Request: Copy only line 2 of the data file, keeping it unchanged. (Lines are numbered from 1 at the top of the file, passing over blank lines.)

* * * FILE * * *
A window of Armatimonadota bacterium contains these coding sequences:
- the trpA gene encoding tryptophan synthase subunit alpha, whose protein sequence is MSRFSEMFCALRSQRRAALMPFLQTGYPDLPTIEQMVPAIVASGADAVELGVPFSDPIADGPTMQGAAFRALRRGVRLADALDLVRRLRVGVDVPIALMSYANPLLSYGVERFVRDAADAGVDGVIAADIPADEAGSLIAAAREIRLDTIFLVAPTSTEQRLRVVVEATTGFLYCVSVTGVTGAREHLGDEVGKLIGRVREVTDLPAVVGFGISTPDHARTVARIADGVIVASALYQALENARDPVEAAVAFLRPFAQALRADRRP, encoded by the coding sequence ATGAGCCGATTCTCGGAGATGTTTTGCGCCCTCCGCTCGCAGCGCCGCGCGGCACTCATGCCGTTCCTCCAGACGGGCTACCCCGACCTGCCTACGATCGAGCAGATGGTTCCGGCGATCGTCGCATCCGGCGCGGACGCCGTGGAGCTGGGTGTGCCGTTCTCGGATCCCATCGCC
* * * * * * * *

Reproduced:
- the trpA gene encoding tryptophan synthase subunit alpha, whose protein sequence is MSRFSEMFCALRSQRRAALMPFLQTGYPDLPTIEQMVPAIVASGADAVELGVPFSDPIADGPTMQGAAFRALRRGVRLADALDLVRRLRVGVDVPIALMSYANPLLSYGVERFVRDAADAGVDGVIAADIPADEAGSLIAAAREIRLDTIFLVAPTSTEQRLRVVVEATTGFLYCVSVTGVTGAREHLGDEVGKLIGRVREVTDLPAVVGFGISTPDHARTVARIADGVIVASALYQALENARDPVEAAVAFLRPFAQALRADRRP, encoded by the coding sequence ATGAGCCGATTCTCGGAGATGTTTTGCGCCCTCCGCTCGCAGCGCCGCGCGGCACTCATGCCGTTCCTCCAGACGGGCTACCCCGACCTGCCTACGATCGAGCAGATGGTTCCGGCGATCGTCGCATCCGGCGCGGACGCCGTGGAGCTGGGTGTGCCGTTCTCGGATCCCATCGCC